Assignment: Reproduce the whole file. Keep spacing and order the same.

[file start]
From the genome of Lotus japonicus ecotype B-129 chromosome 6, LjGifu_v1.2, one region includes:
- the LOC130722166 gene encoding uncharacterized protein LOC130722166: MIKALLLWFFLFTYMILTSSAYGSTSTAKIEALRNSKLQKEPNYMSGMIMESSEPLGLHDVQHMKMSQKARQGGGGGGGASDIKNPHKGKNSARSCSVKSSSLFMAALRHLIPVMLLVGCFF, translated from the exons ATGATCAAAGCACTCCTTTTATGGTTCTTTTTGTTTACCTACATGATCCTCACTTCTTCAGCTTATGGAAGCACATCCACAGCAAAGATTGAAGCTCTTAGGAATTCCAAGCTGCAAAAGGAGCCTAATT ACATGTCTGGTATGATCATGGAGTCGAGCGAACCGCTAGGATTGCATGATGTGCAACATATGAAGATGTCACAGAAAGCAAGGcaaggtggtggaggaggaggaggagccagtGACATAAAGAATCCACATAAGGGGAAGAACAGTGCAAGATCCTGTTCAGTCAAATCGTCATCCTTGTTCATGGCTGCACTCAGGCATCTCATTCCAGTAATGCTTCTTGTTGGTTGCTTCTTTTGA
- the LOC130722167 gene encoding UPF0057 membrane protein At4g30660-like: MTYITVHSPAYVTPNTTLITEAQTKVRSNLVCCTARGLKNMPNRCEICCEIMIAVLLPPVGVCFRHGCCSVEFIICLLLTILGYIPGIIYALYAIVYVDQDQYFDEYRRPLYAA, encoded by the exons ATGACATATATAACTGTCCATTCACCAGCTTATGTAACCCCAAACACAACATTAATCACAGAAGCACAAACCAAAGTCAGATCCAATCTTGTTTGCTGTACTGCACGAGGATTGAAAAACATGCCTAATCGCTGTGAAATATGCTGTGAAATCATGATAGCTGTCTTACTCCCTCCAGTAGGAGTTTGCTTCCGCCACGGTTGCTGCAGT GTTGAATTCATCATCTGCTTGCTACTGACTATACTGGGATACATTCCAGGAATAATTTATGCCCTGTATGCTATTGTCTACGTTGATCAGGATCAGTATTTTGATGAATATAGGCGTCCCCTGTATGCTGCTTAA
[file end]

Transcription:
From the genome of Lotus japonicus ecotype B-129 chromosome 6, LjGifu_v1.2, one region includes:
- the LOC130722166 gene encoding uncharacterized protein LOC130722166: MIKALLLWFFLFTYMILTSSAYGSTSTAKIEALRNSKLQKEPNYMSGMIMESSEPLGLHDVQHMKMSQKARQGGGGGGGASDIKNPHKGKNSARSCSVKSSSLFMAALRHLIPVMLLVGCFF, translated from the exons ATGATCAAAGCACTCCTTTTATGGTTCTTTTTGTTTACCTACATGATCCTCACTTCTTCAGCTTATGGAAGCACATCCACAGCAAAGATTGAAGCTCTTAGGAATTCCAAGCTGCAAAAGGAGCCTAATT ACATGTCTGGTATGATCATGGAGTCGAGCGAACCGCTAGGATTGCATGATGTGCAACATATGAAGATGTCACAGAAAGCAAGGcaaggtggtggaggaggaggaggagccagtGACATAAAGAATCCACATAAGGGGAAGAACAGTGCAAGATCCTGTTCAGTCAAATCGTCATCCTTGTTCATGGCTGCACTCAGGCATCTCATTCCAGTAATGCTTCTTGTTGGTTGCTTCTTTTGA
- the LOC130722167 gene encoding UPF0057 membrane protein At4g30660-like: MTYITVHSPAYVTPNTTLITEAQTKVRSNLVCCTARGLKNMPNRCEICCEIMIAVLLPPVGVCFRHGCCSVEFIICLLLTILGYIPGIIYALYAIVYVDQDQYFDEYRRPLYAA, encoded by the exons ATGACATATATAACTGTCCATTCACCAGCTTATGTAACCCCAAACACAACATTAATCACAGAAGCACAAACCAAAGTCAGATCCAATCTTGTTTGCTGTACTGCACGAGGATTGAAAAACATGCCTAATCGCTGTGAAATATGCTGTGAAATCATGATAGCTGTCTTACTCCCTCCAGTAGGAGTTTGCTTCCGCCACGGTTGCTGCAGT GTTGAATTCATCATCTGCTTGCTACTGACTATACTGGGATACATTCCAGGAATAATTTATGCCCTGTATGCTATTGTCTACGTTGATCAGGATCAGTATTTTGATGAATATAGGCGTCCCCTGTATGCTGCTTAA